The proliferation of translations of the Bible across the 20th century might be considered one of the fruits of this general progressive understanding of religion, along with the rapidly developing ecumenical movement which brought most mainline denominations into more and more common ventures.
When the dreams of an almost utopian paradise were shattered by the great depression, and the horrors of World War II and the holocaust, it became obvious that something was missing from the promises of this liberal progressive dream. The reality of human sin and evil forced thoughtful people to reconsider the realities of any dream of heaven on earth. The theological movement that began to offer a different interpretation of the human condition was called “”neo-orthodoxy” with Karl Barth, Emil Brunner, Paul Tillich, and Reinhold Neibuhr were among the most prominent spokesmen. With this emerging and changing world view, Albert Outler arrived at SMU, and the center of Methodist theological study began to shift from the Boston power base to Harvard, Yale, and seminaries at Duke, Emory and SMU. You will hear more of this next Sunday from David Watson as he talks about Post Liberal Theology. The influence of Outler at SMU was most widely recognized when in 1972 after the merger with the EUB denomination, a theological understanding was written in our Book of Discipline which was called the quadrilateral, with Methodist doctrine founded upon Scripture, reason, tradition and experience. In 1988 that understanding was modified to make it clear that our doctrines are based upon one basic source, the Bible to be confirmed by tradition, tested by reason and confirmed by experience.
As already indicated it is my observation that religion in America may be understood as something of a reflection of the culture in which we live and when any one interpretation becomes the primary understanding, there will be inevitable and very understandable reactions. This is what we have witnessed in the latter half of the 20th century as the Liberal spirit of the 19th century and early part of the 20th century has been confronted by the reactionary groups which are now all around us in organizations such as the Good News Movement, The Confessing Movement or the Institute for Religion and Democracy. Each of these movements owes it origin to some reaction against the over zealous social and liberal power blocs which have attempted to define the church in narrow terms that ignored some of the traditional and time honored values of the Christian faith.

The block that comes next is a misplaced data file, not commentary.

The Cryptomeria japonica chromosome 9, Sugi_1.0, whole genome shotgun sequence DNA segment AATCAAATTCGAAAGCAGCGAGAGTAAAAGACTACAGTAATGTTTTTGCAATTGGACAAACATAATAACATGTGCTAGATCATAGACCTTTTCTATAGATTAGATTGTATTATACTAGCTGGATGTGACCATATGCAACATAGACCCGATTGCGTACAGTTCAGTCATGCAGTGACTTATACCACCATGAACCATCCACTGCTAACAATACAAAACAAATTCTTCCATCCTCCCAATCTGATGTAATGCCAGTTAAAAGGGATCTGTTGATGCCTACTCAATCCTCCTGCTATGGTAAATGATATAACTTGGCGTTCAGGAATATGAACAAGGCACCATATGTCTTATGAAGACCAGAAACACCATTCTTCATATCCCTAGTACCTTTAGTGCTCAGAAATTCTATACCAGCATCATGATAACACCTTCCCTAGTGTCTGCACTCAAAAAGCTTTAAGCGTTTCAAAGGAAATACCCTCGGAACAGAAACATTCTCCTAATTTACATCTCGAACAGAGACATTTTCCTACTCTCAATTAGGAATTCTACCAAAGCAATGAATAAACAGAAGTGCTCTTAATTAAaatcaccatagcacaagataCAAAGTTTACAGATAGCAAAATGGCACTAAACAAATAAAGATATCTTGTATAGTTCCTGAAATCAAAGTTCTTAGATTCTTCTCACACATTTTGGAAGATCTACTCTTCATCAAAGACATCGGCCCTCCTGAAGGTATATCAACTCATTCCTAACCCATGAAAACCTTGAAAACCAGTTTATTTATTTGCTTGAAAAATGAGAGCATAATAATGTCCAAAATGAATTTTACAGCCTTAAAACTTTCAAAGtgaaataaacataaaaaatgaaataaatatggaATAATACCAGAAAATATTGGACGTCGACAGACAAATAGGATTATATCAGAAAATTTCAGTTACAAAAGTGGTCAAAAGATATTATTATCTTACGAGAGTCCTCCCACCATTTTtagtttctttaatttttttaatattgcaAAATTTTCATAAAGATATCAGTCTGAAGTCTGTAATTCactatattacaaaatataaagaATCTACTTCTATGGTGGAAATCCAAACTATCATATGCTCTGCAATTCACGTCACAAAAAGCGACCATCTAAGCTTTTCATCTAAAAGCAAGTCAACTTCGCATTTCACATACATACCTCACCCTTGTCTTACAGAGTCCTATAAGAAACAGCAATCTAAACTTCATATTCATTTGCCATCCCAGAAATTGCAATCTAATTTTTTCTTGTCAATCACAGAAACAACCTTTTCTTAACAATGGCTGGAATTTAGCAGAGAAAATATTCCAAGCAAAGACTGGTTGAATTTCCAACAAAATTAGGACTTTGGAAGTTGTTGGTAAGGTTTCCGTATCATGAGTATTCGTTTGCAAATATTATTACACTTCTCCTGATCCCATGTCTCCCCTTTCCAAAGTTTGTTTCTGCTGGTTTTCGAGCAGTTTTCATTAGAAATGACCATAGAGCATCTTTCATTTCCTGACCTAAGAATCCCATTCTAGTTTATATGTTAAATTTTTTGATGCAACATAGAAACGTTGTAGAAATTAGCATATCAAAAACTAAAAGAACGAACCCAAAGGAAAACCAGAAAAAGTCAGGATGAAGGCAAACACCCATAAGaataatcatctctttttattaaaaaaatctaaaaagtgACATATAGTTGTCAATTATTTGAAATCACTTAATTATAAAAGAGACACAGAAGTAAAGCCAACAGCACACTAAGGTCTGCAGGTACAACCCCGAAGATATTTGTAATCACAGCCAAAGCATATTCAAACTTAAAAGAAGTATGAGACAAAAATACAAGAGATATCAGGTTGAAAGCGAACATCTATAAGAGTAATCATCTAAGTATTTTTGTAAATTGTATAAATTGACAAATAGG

Every generation is given its own peculiar and unique challenges. The lessons of history are so quickly forgotten. A great Spanish philosopher, Santyana, was credited with saying: “Those who refuse to learn the lessons of the past are condemned to repeat them.”
Many of the beloved hymns came out of the dreams of this visionary period of the church. The great missionary hymns, We’ve a Story to tell to the Nations, I love to tell the story of Jesus and his love. When I was a youth the theme song for many a youth conference was “Are ye able said, the Master?” written by Earl Marlatt who after retiring from Boston, came to teach at SMU. In more mature years I came to realize that as challenging as I found that hymn in my youth, the emphasis was wrong. For the question, Are ye able, must be answered, not “WE are able” But “He is Able” Some great texts from the New Testament make it clear that our hope is not in what we may do but in what Jesus Christ may do through us. In Timothy Paul offers his testimony, concerning death: “He is able to keep that which I have committed unto him against that day.” And in Ephesians the focus is the great benediction: “Unto Him who is able to do far more abundantly than all that we ask or think, to Him be glory in the Church and in Christ Jesus, throughout all ages, world without end. Amen.”
So let us reclaim the positive meaning of liberal and conservative and find a healthy balance between the partnership between the human and the Divine. While Liberalism may have over rated what human kind might accomplish, the Biblical story of creation makes it clear that God’s crowning creation was the creation of creature “made in the image and likeness of the Creator:” and” He is able to do far more abundantly than all that we can ask or think.”
John Wesley Hardt
May 8, 2004